It’s not necessary to buy a wide assortment; one terrific cheese may be all you need. One large wedge and one pairing can be spectacular. I often feel cheese boards are so cluttered that it makes for confusion. When entertaining for small groups, go for less, not more. There are some wonderful seasonal cheeses available now that should be eaten within weeks, so buy one and enjoy it.

Aged cheeses are another option. There are many great cheeses that are pre-wrapped and have long shelf lives, so nothing will go to waste. I’ve kept unopened cheeses in my refrigerator for months, and they were perfect when opened. If there is a little blue mold on the rind, just cut it off.

Pairings can be added for additional excitement. I often envision raclette with boiled potatoes and an assortment of pickles. Fondue is killer for a relaxed evening. There is nothing better than a large wedge of a fine cheddar accompanied by chutney and crackers. Add a salad, and you have a complete meal.

The great thing about aged cheeses is their exceptionally long shelf life if stored properly. Buying an assortment of cheese in small wedges means you can make platters as small or large as the occasion calls for. And don’t think just about dinner. A simple combination of cheese, charcuterie, fruit or vegetables can be the perfect lunch for two. Use your time to support local companies. Find the cheeses you love online or at your local retailer. They need you to survive, and you need them to keep your sanity in a world that, right now, has all of us committed to staying home. 

More Recipes, Please

Americans love cheese. We love grilled cheese sandwiches, pizza, sauces and salads. Mostly, we eat these amazing concoctions at restaurants. We indulge when we are out and save in-home cooking to simpler foods.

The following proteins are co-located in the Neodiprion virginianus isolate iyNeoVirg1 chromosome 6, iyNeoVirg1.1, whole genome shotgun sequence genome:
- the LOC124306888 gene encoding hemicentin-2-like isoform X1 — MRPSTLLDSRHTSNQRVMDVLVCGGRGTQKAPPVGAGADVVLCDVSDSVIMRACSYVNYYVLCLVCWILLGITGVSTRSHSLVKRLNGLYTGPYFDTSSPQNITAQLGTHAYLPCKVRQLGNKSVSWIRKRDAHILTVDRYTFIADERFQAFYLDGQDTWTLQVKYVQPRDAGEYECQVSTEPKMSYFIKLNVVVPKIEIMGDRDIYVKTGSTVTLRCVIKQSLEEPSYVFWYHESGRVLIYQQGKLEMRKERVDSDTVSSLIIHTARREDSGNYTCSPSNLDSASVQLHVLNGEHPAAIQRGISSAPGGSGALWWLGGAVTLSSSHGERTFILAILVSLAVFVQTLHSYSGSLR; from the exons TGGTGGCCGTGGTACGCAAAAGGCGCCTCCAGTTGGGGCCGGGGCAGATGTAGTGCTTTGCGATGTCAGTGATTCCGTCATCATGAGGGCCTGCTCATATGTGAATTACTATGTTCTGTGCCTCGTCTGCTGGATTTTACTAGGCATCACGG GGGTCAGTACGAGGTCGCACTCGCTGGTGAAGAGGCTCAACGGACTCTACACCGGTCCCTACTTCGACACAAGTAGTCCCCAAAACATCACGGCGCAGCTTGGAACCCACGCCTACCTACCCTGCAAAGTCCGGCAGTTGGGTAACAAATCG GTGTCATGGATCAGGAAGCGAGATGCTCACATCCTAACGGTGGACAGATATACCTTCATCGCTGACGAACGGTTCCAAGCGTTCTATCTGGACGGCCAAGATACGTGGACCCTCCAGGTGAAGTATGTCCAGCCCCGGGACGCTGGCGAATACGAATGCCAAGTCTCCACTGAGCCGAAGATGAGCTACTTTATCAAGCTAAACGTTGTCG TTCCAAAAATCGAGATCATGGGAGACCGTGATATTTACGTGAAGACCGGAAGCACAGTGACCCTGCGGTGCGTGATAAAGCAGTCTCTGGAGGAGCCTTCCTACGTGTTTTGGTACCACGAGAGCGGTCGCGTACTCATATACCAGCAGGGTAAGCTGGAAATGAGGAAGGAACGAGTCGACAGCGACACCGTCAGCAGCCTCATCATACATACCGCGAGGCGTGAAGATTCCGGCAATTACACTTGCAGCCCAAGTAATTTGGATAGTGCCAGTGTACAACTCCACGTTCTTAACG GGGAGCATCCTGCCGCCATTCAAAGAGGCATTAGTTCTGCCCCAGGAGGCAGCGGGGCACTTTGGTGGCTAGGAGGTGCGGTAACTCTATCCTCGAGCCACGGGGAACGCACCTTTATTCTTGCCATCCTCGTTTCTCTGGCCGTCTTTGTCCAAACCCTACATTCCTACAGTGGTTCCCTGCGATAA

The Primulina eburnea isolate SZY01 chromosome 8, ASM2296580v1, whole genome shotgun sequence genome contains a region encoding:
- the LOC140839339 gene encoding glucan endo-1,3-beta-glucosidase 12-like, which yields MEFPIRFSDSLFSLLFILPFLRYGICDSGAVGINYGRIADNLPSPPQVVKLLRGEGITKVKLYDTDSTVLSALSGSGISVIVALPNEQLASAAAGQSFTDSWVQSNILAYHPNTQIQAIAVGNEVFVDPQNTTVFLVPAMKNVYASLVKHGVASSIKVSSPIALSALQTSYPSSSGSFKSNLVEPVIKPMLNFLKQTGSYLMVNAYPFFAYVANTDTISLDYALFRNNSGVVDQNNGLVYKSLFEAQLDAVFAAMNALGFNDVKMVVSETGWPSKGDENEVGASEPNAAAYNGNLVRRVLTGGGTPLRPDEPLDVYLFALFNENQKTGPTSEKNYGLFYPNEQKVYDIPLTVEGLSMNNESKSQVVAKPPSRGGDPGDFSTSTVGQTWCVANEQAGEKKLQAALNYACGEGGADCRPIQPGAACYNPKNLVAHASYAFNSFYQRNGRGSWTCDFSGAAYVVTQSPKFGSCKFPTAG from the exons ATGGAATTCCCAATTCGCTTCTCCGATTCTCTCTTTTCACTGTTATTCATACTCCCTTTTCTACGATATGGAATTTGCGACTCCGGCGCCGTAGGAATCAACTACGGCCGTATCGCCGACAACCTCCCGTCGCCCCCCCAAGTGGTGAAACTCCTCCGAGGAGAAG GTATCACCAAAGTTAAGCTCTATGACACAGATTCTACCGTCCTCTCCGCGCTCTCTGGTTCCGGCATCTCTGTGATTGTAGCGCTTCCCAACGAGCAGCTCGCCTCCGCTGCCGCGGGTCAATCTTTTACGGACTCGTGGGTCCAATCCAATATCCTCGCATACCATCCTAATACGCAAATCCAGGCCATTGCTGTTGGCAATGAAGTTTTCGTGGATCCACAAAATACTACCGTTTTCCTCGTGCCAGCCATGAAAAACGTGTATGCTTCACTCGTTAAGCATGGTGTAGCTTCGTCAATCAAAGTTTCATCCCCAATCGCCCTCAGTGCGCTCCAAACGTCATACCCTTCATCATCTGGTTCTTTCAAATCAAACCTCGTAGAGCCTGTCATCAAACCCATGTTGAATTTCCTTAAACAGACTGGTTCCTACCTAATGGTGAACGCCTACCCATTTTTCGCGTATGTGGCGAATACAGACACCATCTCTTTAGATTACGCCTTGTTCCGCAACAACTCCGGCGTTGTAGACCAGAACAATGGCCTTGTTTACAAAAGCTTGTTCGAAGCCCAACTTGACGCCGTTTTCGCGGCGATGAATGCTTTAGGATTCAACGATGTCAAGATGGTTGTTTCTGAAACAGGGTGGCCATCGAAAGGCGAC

COVID-19 has changed our lives and most likely will continue to do so for quite a while. Unfortunately, the restaurant industry has suffered, as people are hesitant to go out and mingle in groups. In some areas, local regulations have restricted restaurant access. In other areas, masks are required, and many people do not see themselves donning masks when eating out.

Because of the dangers of mingling, home cooking has seen a revival. People are experimenting, often with recipes from their childhoods using easy-to-find ingredients at mainstream grocery markets. Folks are also cutting back on the number of stores they will visit. If their main supermarket does not carry the items they want, they will not make an additional trip.

Another problem is people are just looking to cook simple recipes and favorite meals. Polenta with Gorgonzola is not on the menu. Every family member may not be a fan, and the ingredients may not be easy to find. Then again, in many simple recipes, the addition of a fine cheese may elevate the dish to a sublime meal.

Sautéed mushrooms in butter over chicken breast is delicious but adding crème fraîche to the mushrooms will add a level of richness and sophistication. Crumbled blue cheese on top of a grilled steak is a restaurant classic, and homemade blue cheese dressing is amazingly simple to make and tastes nothing like blue cheese dressing in a bottle.

While I find cheese plates easy to make, I have been doing it for years. Consumers may find the task more daunting. Just one featured cheese paired with fruit, vegetables, nuts and condiments is a complete summer meal that is perfect for when it is getting late.

But what is the trick to providing customers with the knowledge, especially when staffing is low and sampling is forbidden? Recipes. It is back to basics. Using print recipes, tear off pads and digital are great ways to educate.

When thinking about recipes, do not think just about the cheese. Homemade condiments are easy, unusual and delicious. A simple blueberry compote spooned over a room temperature, soft-ripened cheese is a sublime dessert.